Safe Streets Campaign


Join us to make Nashville safer for biking and walking.

Contact us to join our email list. 

We don't either.


A group of veteran bicycle riders and advocates started the Safe Streets  Political Action Committee to endorse and support candidates. We helped some winning candidates and now we want them to make this a safer city for biking and walking. 


Our Endorsements


Every politician I know claims they are supportive of biking and walking in Nashville but we need more than talk.  Help us out today with $20, $100 or more. 

The goal of the Safe Streets PAC is to raise funds to donate to candidates who deserve our support. Every donor will have input into our endorsement decisions whether you give $20 or $1,000.



Not Convinced?    Contact Us.

Safe Streets PAC is registered with the Davidson County Election Commssion and is in compliance with all applicable state laws.

Carey Rogers, Treasurer  Tom Grose, Chair.


E-mail us for more info:


If you prefer to pay by check send it to Safe Streets PAC, 1310 Howard Ave., Nashville 37216.

Donations of more than $100 require name, address, job title, and employer. Sorry it's state law.



Think that local politicians listen to  bicycle riders?

Who Owns Our Greenways?


What Nashvillians Think About E-Bikers, Cyclists

and Dogs on the Greenways



The Parks Department just completed a survey about e-bike riders on Greenways. The back story is interesting but not necessary for this review. They will release a report soon and we’ll have more to say. We had to submit a public records request to get the data.   It all started when  BCycle, the bike share that now rents e-bikes, asked to operate in parks and on greenways.


They included a question about “do you sometimes feel unsafe” and why. It did not ask if your experience on greenways is positive or negative. It must be positive because greenways are pretty crowded on nice sunny weekend days. E-bikes are allowed on greenways but that fact was not included in the survey.

Most Like Us But Some Don’t



Fifty-four percent of the more than 2,600 respondents approved of Class 1 (pedal assist) e-bikes but only forty-one percent approved of class 2 (throttle e-bikes). Many class 2 bikes also have pedal assist and are clearly misunderstood.


People from age 18 to 65 approved of class 1 e-bikes but those over 65 disapproved. Walkers and runners approved at about 54%  with cyclists at 70%. What’s wrong with the other 30%?  Men approved at a 65% rate compared to 51% for women.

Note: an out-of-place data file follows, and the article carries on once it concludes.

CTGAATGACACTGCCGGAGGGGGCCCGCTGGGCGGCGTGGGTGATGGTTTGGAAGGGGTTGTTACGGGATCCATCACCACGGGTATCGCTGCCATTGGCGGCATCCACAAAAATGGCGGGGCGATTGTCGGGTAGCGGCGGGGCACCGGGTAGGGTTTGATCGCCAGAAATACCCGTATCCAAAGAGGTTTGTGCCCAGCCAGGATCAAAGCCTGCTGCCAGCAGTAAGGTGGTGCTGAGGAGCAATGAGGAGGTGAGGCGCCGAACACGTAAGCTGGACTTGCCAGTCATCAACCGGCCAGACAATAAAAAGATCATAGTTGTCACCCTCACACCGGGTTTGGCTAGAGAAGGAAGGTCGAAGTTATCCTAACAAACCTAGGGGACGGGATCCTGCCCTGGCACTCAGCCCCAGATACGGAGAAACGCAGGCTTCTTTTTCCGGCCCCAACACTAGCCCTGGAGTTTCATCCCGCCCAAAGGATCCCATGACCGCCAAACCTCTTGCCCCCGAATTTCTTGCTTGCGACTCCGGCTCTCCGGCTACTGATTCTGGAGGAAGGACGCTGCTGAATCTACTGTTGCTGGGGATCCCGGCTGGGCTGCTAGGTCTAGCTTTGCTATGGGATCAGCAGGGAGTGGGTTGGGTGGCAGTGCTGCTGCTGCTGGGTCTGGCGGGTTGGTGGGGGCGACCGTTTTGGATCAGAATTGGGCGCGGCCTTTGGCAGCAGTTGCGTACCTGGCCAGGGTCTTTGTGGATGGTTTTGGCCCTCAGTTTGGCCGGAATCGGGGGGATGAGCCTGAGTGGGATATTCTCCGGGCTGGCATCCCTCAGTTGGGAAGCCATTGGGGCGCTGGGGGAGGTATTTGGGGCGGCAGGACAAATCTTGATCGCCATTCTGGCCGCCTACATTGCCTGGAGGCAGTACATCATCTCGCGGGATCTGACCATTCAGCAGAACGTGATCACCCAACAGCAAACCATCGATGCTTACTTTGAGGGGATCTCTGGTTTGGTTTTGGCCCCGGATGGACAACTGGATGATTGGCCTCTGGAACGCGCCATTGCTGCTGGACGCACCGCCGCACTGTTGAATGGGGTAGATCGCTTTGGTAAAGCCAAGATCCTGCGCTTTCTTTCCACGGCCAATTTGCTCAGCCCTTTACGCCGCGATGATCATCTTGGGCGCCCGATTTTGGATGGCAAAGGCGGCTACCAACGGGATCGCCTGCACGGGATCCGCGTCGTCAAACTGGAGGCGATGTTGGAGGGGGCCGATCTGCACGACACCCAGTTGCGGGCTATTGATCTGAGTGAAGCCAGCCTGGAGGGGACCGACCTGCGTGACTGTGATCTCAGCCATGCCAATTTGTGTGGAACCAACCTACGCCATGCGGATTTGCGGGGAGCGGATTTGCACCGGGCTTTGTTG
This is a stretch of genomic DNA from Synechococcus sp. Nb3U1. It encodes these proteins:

Approval rates were higher in East Nashville, Inglewood, Germantown, Belmont, (and others) with disapproval coming from Belle Meade, West Meade and Bellevue. Is there a trend?


The survey included a question if you ever felt unsafe on the greenway and why. A large minority 44%, never feel unsafe. The primary reasons (respondents could make multiple choices) for feeling unsafe included cyclists (41%), and dogs (on and off leash) 46%. I would point out that the choice is “cyclists” and not just e-bike riders.


Those who felt safe approved of e-bikes at a 75% rate and those who fear cyclists exhibited an approval rate of 29%. That is not unexpected but is a significant difference.


Those who self-reported as walkers and runners approved of class 1 e-bikes at about 54%. The dog averse group approved of e-bikes at about the same rate.


People more familiar with e-bikes, who know someone, have ridden or own one, approve at higher rates.  Ninety-five percent of e-bike owners approved, and I would like to discuss this with the five percent.



Note: These numbers are preliminary so don’t take it to the bank.   We have had several people analyzing data and the totals may change a little because of spoiled entries, some were from out of county, and we differ about how to count “I don’t know”.


We have found over 50 cities with exactly the same law as Nashville where class 1 and 2 e-bikes are allowed on greenways and trails.



Feel free to contact us at



Previous thoughts are found at "Old Stuff" on the menu.